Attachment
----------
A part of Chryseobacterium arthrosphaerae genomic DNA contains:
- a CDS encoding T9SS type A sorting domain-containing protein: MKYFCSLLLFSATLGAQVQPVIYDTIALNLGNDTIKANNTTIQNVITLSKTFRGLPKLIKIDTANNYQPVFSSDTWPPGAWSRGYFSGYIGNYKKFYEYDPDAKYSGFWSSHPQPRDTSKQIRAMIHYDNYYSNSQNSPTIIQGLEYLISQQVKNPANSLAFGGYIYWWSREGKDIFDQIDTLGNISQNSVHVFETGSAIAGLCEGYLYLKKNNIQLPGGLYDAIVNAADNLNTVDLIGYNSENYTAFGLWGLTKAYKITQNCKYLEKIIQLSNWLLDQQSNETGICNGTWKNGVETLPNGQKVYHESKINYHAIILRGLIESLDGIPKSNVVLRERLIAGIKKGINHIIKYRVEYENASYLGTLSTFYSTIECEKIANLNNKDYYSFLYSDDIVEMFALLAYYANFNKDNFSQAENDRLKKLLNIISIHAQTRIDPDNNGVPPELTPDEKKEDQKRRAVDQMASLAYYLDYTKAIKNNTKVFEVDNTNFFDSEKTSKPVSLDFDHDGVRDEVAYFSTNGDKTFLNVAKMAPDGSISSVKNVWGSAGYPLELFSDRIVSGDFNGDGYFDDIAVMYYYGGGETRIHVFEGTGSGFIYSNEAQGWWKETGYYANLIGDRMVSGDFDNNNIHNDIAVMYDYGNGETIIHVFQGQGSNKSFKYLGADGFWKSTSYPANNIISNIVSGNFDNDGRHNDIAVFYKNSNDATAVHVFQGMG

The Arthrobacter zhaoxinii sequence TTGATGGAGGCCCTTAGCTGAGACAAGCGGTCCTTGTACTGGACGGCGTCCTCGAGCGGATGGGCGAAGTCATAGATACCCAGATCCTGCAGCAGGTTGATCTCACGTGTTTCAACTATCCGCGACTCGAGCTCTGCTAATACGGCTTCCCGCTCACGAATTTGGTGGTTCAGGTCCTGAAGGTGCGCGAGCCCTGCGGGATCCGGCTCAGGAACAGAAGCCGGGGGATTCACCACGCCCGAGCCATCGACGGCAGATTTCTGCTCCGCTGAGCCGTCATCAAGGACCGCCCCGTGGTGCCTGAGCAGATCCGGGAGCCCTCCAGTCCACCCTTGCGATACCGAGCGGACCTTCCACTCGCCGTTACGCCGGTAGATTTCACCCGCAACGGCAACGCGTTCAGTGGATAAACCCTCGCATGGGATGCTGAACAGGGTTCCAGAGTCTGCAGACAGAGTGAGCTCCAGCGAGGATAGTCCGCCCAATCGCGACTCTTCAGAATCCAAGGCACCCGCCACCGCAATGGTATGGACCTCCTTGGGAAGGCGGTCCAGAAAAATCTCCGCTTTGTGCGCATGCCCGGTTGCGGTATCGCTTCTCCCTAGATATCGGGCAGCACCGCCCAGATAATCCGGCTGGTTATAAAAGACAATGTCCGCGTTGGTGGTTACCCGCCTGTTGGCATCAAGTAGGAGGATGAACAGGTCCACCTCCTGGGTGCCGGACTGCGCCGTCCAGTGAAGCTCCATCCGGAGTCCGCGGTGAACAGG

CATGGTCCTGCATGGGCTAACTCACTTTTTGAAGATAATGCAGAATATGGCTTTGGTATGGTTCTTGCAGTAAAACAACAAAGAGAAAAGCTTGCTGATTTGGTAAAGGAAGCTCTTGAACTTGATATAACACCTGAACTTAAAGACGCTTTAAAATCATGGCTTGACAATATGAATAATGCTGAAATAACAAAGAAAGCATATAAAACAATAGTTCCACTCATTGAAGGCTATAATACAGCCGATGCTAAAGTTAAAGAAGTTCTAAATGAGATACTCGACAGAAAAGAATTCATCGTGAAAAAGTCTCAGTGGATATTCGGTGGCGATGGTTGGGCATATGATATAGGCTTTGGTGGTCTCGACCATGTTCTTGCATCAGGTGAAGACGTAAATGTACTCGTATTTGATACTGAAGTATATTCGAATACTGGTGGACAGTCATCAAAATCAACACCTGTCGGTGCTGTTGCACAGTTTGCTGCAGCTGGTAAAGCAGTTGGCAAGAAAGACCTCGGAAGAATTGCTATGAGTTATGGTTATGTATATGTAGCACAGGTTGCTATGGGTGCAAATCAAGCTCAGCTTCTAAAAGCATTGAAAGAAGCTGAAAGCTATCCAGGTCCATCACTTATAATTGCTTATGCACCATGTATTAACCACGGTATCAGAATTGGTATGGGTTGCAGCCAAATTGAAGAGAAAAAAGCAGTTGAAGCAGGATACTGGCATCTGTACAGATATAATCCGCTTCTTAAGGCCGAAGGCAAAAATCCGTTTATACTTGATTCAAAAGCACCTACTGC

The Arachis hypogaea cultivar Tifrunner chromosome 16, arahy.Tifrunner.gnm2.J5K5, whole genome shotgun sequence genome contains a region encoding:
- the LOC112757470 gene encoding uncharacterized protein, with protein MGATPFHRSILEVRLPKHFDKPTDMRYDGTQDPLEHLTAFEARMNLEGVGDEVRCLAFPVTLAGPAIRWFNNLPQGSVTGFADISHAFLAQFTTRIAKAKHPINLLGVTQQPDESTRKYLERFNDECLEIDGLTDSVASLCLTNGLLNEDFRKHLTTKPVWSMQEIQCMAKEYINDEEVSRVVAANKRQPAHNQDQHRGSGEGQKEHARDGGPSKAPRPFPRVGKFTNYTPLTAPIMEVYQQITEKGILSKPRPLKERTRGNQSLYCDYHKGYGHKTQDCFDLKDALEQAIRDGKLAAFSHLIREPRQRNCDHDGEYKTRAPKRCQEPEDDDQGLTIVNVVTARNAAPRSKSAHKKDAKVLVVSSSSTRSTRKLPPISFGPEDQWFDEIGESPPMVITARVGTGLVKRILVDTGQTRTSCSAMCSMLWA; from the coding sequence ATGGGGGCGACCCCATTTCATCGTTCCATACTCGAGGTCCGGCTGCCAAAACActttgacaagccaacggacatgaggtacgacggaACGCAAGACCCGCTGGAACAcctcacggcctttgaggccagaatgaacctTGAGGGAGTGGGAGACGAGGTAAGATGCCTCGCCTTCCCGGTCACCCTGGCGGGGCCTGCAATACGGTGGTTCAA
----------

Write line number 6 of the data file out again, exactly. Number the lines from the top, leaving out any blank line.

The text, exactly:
- the LOC112757470 gene encoding uncharacterized protein, with protein MGATPFHRSILEVRLPKHFDKPTDMRYDGTQDPLEHLTAFEARMNLEGVGDEVRCLAFPVTLAGPAIRWFNNLPQGSVTGFADISHAFLAQFTTRIAKAKHPINLLGVTQQPDESTRKYLERFNDECLEIDGLTDSVASLCLTNGLLNEDFRKHLTTKPVWSMQEIQCMAKEYINDEEVSRVVAANKRQPAHNQDQHRGSGEGQKEHARDGGPSKAPRPFPRVGKFTNYTPLTAPIMEVYQQITEKGILSKPRPLKERTRGNQSLYCDYHKGYGHKTQDCFDLKDALEQAIRDGKLAAFSHLIREPRQRNCDHDGEYKTRAPKRCQEPEDDDQGLTIVNVVTARNAAPRSKSAHKKDAKVLVVSSSSTRSTRKLPPISFGPEDQWFDEIGESPPMVITARVGTGLVKRILVDTGQTRTSCSAMCSMLWA; from the coding sequence ATGGGGGCGACCCCATTTCATCGTTCCATACTCGAGGTCCGGCTGCCAAAACActttgacaagccaacggacatgaggtacgacggaACGCAAGACCCGCTGGAACAcctcacggcctttgaggccagaatgaacctTGAGGGAGTGGGAGACGAGGTAAGATGCCTCGCCTTCCCGGTCACCCTGGCGGGGCCTGCAATACGGTGGTTCAA